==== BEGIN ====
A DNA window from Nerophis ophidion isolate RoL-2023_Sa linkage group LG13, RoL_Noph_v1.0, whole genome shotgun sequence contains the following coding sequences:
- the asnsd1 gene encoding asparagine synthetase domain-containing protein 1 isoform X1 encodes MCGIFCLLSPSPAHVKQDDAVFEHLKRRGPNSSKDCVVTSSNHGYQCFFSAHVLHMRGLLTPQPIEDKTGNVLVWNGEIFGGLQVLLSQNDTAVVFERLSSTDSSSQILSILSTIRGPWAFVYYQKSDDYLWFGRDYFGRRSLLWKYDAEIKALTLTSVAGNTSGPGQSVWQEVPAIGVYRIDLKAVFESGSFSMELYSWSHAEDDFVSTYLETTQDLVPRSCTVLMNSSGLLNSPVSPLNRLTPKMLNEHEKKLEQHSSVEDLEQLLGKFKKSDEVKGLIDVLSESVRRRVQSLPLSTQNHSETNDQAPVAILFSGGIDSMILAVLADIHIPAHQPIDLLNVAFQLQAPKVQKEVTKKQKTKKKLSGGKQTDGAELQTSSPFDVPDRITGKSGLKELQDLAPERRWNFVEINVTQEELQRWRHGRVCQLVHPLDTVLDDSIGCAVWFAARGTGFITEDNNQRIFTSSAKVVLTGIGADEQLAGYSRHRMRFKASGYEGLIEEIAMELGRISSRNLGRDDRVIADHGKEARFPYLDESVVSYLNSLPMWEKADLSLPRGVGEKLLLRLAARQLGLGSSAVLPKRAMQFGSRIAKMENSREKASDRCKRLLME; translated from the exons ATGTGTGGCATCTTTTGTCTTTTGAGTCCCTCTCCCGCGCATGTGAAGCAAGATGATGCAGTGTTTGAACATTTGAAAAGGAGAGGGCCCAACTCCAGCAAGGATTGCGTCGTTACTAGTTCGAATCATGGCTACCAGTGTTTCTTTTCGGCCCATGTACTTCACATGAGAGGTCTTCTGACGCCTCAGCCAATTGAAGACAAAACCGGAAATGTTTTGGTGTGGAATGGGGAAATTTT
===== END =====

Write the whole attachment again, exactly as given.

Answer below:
A DNA window from Nerophis ophidion isolate RoL-2023_Sa linkage group LG13, RoL_Noph_v1.0, whole genome shotgun sequence contains the following coding sequences:
- the asnsd1 gene encoding asparagine synthetase domain-containing protein 1 isoform X1 encodes MCGIFCLLSPSPAHVKQDDAVFEHLKRRGPNSSKDCVVTSSNHGYQCFFSAHVLHMRGLLTPQPIEDKTGNVLVWNGEIFGGLQVLLSQNDTAVVFERLSSTDSSSQILSILSTIRGPWAFVYYQKSDDYLWFGRDYFGRRSLLWKYDAEIKALTLTSVAGNTSGPGQSVWQEVPAIGVYRIDLKAVFESGSFSMELYSWSHAEDDFVSTYLETTQDLVPRSCTVLMNSSGLLNSPVSPLNRLTPKMLNEHEKKLEQHSSVEDLEQLLGKFKKSDEVKGLIDVLSESVRRRVQSLPLSTQNHSETNDQAPVAILFSGGIDSMILAVLADIHIPAHQPIDLLNVAFQLQAPKVQKEVTKKQKTKKKLSGGKQTDGAELQTSSPFDVPDRITGKSGLKELQDLAPERRWNFVEINVTQEELQRWRHGRVCQLVHPLDTVLDDSIGCAVWFAARGTGFITEDNNQRIFTSSAKVVLTGIGADEQLAGYSRHRMRFKASGYEGLIEEIAMELGRISSRNLGRDDRVIADHGKEARFPYLDESVVSYLNSLPMWEKADLSLPRGVGEKLLLRLAARQLGLGSSAVLPKRAMQFGSRIAKMENSREKASDRCKRLLME; translated from the exons ATGTGTGGCATCTTTTGTCTTTTGAGTCCCTCTCCCGCGCATGTGAAGCAAGATGATGCAGTGTTTGAACATTTGAAAAGGAGAGGGCCCAACTCCAGCAAGGATTGCGTCGTTACTAGTTCGAATCATGGCTACCAGTGTTTCTTTTCGGCCCATGTACTTCACATGAGAGGTCTTCTGACGCCTCAGCCAATTGAAGACAAAACCGGAAATGTTTTGGTGTGGAATGGGGAAATTTT